European austerity: More pain than gain?
There is no disguising that in certain European quarters the ratings agencies are feared and resented.
The EU's Economics Commissioner, Olli Rehn, was probably speaking for many when he said he found the decision to downgrade nine eurozone countries "inconsistent".
He felt that Standard and Poor's had not taken into account all the steps the EU had made to tackle the crisis, like increased discipline over budgets.
The French Prime Minister, Francois Fillon, said the downgrade was "badly timed". A French presidential adviser said the decision was "worse than pyromaniac firemen, it's seriously perverse".
As the crisis deepens in Europe the temptation to shoot the messenger grows. There are those who advocate that Europe needs its own - perhaps tamer - ratings agencies.
Perhaps the most interesting reason for the downgrade was Standard and Poor's judgement that austerity alone might be self-defeating.
Some European countries and officials might retort that they were muscled into making spending cuts and raising taxes to bring down deficits by the agencies and the bond markets.
Now they are being warned of the dangers of austerity.Shackled with debts
The "cult of austerity" has always been controversial. The doubts are increasing. There are those who say that Greece is now trapped in a spiral of decline. The Washington Post last week asked whether austerity was "killing the Greek economy".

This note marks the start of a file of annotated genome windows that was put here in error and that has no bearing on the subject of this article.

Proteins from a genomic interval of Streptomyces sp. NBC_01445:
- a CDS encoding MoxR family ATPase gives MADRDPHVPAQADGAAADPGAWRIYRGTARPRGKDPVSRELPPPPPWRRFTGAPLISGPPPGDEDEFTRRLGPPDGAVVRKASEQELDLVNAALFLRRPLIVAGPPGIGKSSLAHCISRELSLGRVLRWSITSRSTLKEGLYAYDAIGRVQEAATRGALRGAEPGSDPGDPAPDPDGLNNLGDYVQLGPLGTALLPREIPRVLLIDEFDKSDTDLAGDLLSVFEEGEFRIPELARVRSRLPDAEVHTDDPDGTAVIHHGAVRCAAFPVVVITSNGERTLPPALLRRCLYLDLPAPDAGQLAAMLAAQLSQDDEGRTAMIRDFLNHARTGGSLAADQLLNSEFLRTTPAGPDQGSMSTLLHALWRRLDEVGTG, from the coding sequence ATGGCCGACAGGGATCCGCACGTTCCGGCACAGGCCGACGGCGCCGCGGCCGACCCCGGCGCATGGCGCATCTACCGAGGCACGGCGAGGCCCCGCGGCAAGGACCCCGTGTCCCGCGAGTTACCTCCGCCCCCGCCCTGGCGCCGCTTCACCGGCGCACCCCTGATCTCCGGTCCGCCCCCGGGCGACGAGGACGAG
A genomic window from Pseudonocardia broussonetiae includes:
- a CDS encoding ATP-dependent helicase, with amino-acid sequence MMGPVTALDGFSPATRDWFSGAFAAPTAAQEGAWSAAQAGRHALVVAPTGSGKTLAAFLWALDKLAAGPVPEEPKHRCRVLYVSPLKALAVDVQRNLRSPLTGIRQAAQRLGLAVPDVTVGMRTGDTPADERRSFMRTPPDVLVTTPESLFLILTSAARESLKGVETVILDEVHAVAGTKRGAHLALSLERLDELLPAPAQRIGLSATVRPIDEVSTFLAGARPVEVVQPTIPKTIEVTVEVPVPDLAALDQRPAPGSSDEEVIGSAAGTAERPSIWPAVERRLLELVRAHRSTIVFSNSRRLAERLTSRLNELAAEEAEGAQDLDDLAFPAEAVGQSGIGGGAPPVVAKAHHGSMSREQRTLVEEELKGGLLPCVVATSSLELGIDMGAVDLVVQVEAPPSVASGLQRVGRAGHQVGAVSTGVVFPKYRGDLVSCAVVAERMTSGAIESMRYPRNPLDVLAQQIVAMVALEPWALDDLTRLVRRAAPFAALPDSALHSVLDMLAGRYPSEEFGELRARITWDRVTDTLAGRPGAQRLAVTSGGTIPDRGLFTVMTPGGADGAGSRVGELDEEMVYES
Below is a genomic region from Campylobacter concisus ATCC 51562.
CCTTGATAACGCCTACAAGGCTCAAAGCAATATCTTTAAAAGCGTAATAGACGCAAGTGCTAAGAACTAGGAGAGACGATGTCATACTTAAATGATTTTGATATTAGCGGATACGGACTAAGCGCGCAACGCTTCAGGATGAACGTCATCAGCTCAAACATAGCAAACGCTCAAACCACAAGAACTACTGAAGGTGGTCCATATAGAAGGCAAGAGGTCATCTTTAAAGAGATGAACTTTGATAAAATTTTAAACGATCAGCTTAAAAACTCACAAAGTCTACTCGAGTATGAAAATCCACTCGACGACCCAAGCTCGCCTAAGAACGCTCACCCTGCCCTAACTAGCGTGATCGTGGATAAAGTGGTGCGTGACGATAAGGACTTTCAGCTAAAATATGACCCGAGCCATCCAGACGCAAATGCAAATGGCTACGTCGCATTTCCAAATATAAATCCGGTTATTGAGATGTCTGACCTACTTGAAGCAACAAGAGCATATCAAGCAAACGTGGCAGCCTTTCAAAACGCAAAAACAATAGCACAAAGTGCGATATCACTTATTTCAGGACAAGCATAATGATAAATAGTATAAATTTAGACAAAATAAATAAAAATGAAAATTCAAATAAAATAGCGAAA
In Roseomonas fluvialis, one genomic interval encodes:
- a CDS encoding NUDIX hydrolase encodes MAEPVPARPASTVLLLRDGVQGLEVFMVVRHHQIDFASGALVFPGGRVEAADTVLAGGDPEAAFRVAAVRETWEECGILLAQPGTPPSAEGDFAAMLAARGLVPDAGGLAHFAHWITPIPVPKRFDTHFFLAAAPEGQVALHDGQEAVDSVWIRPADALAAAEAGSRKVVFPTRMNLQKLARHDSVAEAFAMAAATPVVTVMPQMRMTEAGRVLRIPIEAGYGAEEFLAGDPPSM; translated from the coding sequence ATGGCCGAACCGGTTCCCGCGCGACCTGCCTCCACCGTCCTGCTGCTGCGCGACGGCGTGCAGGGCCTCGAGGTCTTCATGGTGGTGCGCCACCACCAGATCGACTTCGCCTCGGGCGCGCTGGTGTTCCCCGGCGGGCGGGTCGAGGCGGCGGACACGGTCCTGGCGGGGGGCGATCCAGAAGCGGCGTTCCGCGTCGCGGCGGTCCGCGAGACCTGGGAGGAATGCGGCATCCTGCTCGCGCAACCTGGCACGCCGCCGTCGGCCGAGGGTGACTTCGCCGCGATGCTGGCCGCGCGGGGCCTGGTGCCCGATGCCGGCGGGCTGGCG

The fear extends to Italy, Portugal and Spain. Austerity is squeezing demand just as countries are heading into recession. Unemployment is already rising, leading to greater spending on benefits and a decline in revenue from taxation. That forces the countries to borrow more, so forcing up accumulated debt.
Recently there has been a change of emphasis. It was a focus of the meeting between French President Nicolas Sarkozy and German Chancellor Angela Merkel last Monday. It tops the agenda for the EU summit on 30 January.
Most of the talk about growth ends up underlining the importance of structural reforms, like freeing up the labour markets, making it easier to hire and fire.
In Italy the focus is on opening up closed professions like pharmacists and taxi drivers. All of these reforms may be necessary, but they take time to have an impact. In the meantime economies are declining and debt is rising.
The German chancellor remains a believer. This weekend she said that Greece could rebuild its economy despite austerity. She accepts that spending cuts alone won't work, but she believes that structural reforms have to be forcefully implemented although they take time.Growing resentment
The Italian Prime Minister, Mario Monti, has warned of the dangers of austerity. He said the political and economic situation could unravel, sparking protests against Europe. He reminded the Germans that they were viewed as the ringleader of "EU intolerance".
The French remain very cautious about further austerity. Even after the downgrade the French Finance Minister Francois Baroin said no new cuts were necessary.
The Germans see a lesson in what happened after German reunification. It took time but their economy was forced to become more competitive.
Mrs Merkel frequently says there is no magic bullet when it comes to the eurozone crisis. The differences between the various economies that use the single currency can only be narrowed by making deep structural reforms.
But time is an issue here. When do people say - in order to save the euro - they are not prepared to continue with austerity? Some of Europe's leaders worry about this. One thing is for sure: the doctrine of austerity will be tested in the weeks and months ahead.